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Mountaineering Training | Core Strength Routine for Mountaineering

By Geoff Schellens

Climbing big mountains is all about cardio, endurance, and strong legs, right? Wrong. While these are important areas to focus on during training, our core is easily overlooked. Our core connects our upper and lower body and is a vital part of stabilization when climbing. Carrying heavy packs on our backs, moving through uneven terrain, avoiding injury and maximizing efficiency are just a few examples of the need for a strong core. Below are five exercises for climbers that encompass our entire core: specifically the transversus abdominus (the cylinder providing stability) not just our rectus abdominus (that sexy six pack). Do these exercises slowly and with proper technique; please don’t risk injury forcing another rep. I recommend doing this routine two to three times a week and bumping up to four to five times a week after a month or more.

First, identify your core muscles and engage these. Lie down on your back and place your fingers 1 inch from the rim of your pelvic bone in towards your center. Push those muscles upwards. Those are your stabilizing core muscles.

Plank and Side Plank: Hold a push-up position with toes on the ground, legs together or shoulder-width apart, and hands on the floor directly under your shoulders. Engage your core and hold it. It is called “plank” for a reason; don’t let your back or hips droop or your butt rise up. At some point you will probably start shaking and it will become exponentially more difficult: hold it just a little longer. I keep a stopwatch on the floor in front of my face and try to hold the plank position 10 seconds longer each time. Keep your face relaxed with calm breathing. You can build up to forearm plank (instead of on your hands). Side plank is the same but rotate your body 90 degrees so you are facing the wall (or mirror). Remain lifted on one straight arm and the outside of the same foot. Keep your hips high: most likely you will droop towards the floor. If at first it is too difficult to keep your hips up with your legs straight, bend to your knee the leg closest to the floor. Don’t forget to get both sides.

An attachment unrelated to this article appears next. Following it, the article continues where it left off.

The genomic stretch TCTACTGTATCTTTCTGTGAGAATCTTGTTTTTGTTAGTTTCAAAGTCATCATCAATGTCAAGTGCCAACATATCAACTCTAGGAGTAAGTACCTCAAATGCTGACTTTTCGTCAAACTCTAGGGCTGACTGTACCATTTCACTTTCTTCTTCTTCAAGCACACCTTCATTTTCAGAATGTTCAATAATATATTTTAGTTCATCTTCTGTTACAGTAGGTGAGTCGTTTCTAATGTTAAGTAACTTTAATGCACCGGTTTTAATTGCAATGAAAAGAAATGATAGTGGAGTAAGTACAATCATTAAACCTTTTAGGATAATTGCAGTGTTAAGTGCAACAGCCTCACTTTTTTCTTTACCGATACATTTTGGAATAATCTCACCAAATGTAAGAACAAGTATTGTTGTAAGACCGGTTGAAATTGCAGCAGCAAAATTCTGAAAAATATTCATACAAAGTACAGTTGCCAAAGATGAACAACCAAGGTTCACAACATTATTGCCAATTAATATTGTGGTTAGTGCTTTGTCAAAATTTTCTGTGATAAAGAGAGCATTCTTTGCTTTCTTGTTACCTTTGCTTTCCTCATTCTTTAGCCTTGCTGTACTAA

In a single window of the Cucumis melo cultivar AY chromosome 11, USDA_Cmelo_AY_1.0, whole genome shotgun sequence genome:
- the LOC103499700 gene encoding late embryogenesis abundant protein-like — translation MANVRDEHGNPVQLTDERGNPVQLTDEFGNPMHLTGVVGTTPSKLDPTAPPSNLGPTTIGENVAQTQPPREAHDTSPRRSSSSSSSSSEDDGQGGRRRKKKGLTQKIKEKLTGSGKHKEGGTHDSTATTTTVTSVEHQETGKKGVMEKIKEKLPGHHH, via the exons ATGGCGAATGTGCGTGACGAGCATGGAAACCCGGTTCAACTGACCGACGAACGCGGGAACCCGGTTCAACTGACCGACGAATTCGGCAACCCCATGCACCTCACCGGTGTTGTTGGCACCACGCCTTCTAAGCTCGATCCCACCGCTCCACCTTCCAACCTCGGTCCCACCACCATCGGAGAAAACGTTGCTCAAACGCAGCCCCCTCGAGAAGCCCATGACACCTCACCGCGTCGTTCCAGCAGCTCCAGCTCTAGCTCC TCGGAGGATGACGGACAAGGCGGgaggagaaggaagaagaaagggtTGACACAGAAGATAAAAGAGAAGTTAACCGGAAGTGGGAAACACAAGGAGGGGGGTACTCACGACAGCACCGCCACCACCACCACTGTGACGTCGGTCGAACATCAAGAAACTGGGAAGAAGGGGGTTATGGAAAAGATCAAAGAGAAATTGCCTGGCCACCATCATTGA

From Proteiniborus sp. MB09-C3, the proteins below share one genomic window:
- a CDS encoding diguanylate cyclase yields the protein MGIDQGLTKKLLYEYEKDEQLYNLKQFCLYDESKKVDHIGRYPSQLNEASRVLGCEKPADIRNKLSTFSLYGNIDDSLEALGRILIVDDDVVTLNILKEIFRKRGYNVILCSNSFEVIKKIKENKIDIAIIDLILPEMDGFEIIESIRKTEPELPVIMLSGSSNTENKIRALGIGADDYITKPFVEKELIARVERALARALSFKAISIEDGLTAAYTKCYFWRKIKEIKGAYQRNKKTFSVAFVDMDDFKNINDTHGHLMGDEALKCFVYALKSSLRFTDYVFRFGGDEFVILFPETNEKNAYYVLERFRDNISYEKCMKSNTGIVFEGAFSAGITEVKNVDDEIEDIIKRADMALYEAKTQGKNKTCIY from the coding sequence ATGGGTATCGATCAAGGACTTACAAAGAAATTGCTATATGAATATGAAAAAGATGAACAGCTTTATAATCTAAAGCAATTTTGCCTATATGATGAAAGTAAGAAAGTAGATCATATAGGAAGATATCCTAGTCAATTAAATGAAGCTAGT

Wood Chop: This is a great one for strengthening many of the smaller muscles in your core including some in the lower back. Start with a small weight (i.e. a full Nalgene water bottle), you can add weight later after you build technique. Stand with your feet shoulder-width apart and the weight about six inches to the left of your left foot. In a controlled movement, lift the weight with both hands across your body ending with out-stretched arms high above your right shoulder. Control the weight back to the starting point and repeat. I go for 25 reps on each side and add weight after a few weeks.

Russian Twist: Sit on your butt with knees bent, feet hovering a few inches off the ground, and a straight back angled slightly away from your knees. Again start with a light weight and add more later. Hold your weight, a Nalgene or a small medicine ball, with both hands and in a controlled movement twist your torso to touch the weight to the floor on your left side then slowly twist to touch the weight to the floor on your right side. Start with reps of 25 and go from there.

Toe Touches: Lie on your back. With your legs together, lift them straight up, feet flat as if trying to stand on the ceiling. Take your two peace sign fingers together and cross your left fingers to the outside of your right foot. Come back to center, then cross your right fingers to the outside of your left foot. Keep moving back and forth with control. Start with 15 reps/side. The goal is to keep your shoulders off the floor and your legs & feet stationary.

Bicycle: Start with your back flat on the ground knees at 90 degrees above your hips and feet in the air. Your hands will be behind your head with elbows pointing to the sides. Extend your left leg out so the foot is about six inches off the ground and bring your left elbow to your right knee. Again don’t strain yourself: this is a slow and controlled, twisting crunch. Now bicycle your right foot out and bring your left knee up as you crunch your right elbow to this knee. The goal is to bring your elbow to your knee (not vice versa). Start with 20 reps and add more as you go.


These are five of my favorite core exercises that are easy to do anywhere. Hope you enjoy!

_____

Geoff Schellens is a senior guide for RMI Expeditions, guiding trips around the world. He has extensive experience on Mt. Rainier, in Alaska, the Himalaya, and Antarctica. Geoff is also an AMGA certified Rock Guide. He lives in Bozeman, MT.  


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